As of September, there were 885,026 cases of severe respiratory infections due to the haze; 291,807 came from South Sumatra, 268,591 from Riau, and 163,662 from West Kalimantan.[19]


Smoke engulfing Kuala Lumpur, the capital of Malaysia, on 11 September 2019. The Petronas Towers are barely visible in the photo.

Early in February, forest and peatlands in Pahang caught fire.[20] In early August, Klang was shrouded in dense haze caused by fires in Riau, which was exacerbated by a fire at a nearby forest reserve. Major cities and towns in the state of Sarawak, such as Kuching, were also affected by haze from hot spots in Kalimantan. Malaysia also activated its National Action Plan for Open Burning and its existing National Haze Action Plan on 14 August, as air quality in Kuala Baram and Miri reached hazardous levels. In Rompin, Pahang, the Air Pollution Index (API) recorded on the 18th of August was 223, which is categorized as being "very unhealthy". Several other Malaysian states and federal territories such as Kuala Lumpur, Negeri Sembilan, Penang, Putrajaya and Selangor were also affected by haze from Sumatra in Indonesia while the state of Sarawak had been affected by fires in the state since July and from neighbouring Kalimantan, Indonesia since August.[11][21][22] 2.4 hectares of forest also burned in Johor in August.[23] Spotify Malaysia created a playlist called Hazed and Confused that included songs about fire and burning.[24]


On 17 September 2019, based on the initial report of regional offices of the Environment Management Bureau (EMB), it was confirmed by the agency and the authorities of General Santos City that prolonged hazy skies are experienced in Mindanao and Visayas, particularly Cebu City. Hazy conditions have also been experienced in Koronadal, Tupi, and Davao City.[25][26]


On 26 August 2019, there was slight haze in Singapore, with conditions gradually improving over the day. This was possibly due to fires in Sumatra, Indonesia, or Johor, Malaysia.[27]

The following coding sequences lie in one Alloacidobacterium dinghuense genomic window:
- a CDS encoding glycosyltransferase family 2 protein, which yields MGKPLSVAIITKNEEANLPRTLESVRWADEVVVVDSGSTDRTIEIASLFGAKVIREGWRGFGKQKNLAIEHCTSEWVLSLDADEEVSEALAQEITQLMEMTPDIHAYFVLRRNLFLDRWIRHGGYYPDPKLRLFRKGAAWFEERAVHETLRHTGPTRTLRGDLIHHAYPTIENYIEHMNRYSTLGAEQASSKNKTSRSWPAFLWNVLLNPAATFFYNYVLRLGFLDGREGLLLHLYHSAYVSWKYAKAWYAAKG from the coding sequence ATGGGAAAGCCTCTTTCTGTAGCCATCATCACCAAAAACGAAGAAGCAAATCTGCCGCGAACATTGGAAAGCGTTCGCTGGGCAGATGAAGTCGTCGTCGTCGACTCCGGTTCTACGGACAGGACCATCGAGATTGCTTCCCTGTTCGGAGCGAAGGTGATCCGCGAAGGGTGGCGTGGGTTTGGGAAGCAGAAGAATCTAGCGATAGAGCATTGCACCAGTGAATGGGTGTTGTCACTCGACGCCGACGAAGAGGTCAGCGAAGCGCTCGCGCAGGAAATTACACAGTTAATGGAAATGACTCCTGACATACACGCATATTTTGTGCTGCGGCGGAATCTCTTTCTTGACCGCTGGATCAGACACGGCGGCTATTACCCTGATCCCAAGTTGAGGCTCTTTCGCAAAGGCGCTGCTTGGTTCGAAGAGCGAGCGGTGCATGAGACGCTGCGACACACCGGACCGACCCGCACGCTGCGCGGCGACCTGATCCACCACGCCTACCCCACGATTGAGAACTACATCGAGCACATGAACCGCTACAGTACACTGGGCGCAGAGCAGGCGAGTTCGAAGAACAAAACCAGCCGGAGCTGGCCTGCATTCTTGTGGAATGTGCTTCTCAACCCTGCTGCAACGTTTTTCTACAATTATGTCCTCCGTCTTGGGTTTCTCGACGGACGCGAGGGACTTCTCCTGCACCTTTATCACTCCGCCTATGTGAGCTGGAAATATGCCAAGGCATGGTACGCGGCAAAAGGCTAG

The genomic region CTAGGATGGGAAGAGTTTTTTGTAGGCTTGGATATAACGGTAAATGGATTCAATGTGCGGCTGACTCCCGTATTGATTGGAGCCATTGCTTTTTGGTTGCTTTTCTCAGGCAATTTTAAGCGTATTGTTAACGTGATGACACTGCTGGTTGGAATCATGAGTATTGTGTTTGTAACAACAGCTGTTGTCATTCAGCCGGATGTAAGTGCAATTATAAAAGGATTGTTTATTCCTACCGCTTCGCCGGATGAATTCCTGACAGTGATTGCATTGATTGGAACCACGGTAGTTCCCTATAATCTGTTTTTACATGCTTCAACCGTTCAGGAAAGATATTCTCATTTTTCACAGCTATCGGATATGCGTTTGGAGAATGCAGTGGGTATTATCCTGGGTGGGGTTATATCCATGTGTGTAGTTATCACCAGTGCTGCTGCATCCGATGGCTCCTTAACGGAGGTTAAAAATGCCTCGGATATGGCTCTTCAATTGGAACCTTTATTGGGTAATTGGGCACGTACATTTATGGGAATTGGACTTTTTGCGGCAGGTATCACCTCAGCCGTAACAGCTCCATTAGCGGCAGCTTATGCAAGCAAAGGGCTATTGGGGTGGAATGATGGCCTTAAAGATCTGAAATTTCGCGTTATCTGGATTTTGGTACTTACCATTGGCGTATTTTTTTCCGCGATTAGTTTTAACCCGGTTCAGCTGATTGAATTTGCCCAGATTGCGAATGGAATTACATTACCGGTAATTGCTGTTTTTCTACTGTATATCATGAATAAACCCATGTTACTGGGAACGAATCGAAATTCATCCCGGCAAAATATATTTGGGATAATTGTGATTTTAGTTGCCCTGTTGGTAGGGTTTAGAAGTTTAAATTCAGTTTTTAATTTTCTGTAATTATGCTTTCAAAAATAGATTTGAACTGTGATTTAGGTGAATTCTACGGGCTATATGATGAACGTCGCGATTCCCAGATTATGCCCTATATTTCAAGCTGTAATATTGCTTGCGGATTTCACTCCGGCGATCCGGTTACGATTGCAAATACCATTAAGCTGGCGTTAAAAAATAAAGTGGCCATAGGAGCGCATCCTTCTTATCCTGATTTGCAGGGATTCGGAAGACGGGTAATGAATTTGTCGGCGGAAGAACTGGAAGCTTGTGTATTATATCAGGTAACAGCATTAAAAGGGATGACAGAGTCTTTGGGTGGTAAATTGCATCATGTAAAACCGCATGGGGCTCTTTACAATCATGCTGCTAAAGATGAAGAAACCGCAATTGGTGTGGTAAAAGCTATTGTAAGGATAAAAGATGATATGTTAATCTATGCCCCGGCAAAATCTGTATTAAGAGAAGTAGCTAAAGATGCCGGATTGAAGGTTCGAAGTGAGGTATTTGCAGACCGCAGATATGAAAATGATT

On 9 September 2019, there was again slight haze in Singapore, possibly due to an increase in hot spots in Sumatra, Indonesia.[28] These slightly hazy conditions persisted.[29] At 4pm on 14 September 2019, the 24-hour Pollutant Standards Index (PSI) entered the "unhealthy" range of above 100 for the first time since 2016,[30] starting from 103 in western Singapore. The PSI steadily climbed up[31] with all parts of Singapore registering "unhealthy" PSI readings at 1am the next day, peaking at 124 from 5am to 8am in western Singapore.[32] Despite this, the air quality improved over the next two days, resulting in the PSI dropping back to "moderate" levels.[33]

However, on 18 September 2019, the haze returned to Singapore, resulting in the PSI increasing to "unhealthy" levels.[34] This caused Firefly to cancel all flights from Seletar Airport for the next two days.[35][36] The next day, the PSI peaked at 154 around 4am in southern Singapore before improving progressively,[37] with all parts of Singapore registering a "moderate" level by 9pm.[38]

On 21 September 2019, the PSI hit unhealthy levels once again, with fears that the haze could affect a Formula 1 race.[39] The PSI stayed in the unhealthy range for most of the next day, with rain forecasted to bring relief should it happen.[40] Rain came on 23 September 2019, with subsequent showers that brought relief from the haze.[41][42][43] This resulted in the National Environment Agency (NEA) forecasting healthy PSI readings since the haze first hit Singapore two weeks ago.[44]


Early in March, an area in northern Thailand was engulfed by haze from forest fires in Chiang Mai and Chiang Rai provinces as well as from the border with Myanmar.[3][45] Million hectares of forested lands in Chiang Mai, Chiang Rai, Lampang, Lamphun, Mae Hong Son, Nan, Phayao, Phrae and Tak provinces were destroyed.[46]

Furthermore, in July, around 2,318.88 hectares (5,730.1 acres) of forest and farmlands in Pa Phru Kuan Kreng of Nakhon Si Thammarat Province and surrounding areas in southern Thailand have been destroyed by fires.[4] In September, haze from Indonesia plantation fires reached the southern area of Thailand especially in Phuket City.[47] The Air Quality Index in Phuket reached about 158 as of 9am on 23 September 2019.[48]


After the 2019 Vietnam forest fires affected central Vietnam in mid-June and dissipated in August, the southern area of Vietnam especially Ho Chi Minh City began to be covered with heavy smog in September. Through monitoring and air pollution test results show that forest fires in Indonesia combined with the city large emissions become the main cause of heavy air pollution in the southern region of Vietnam.[49][50][51]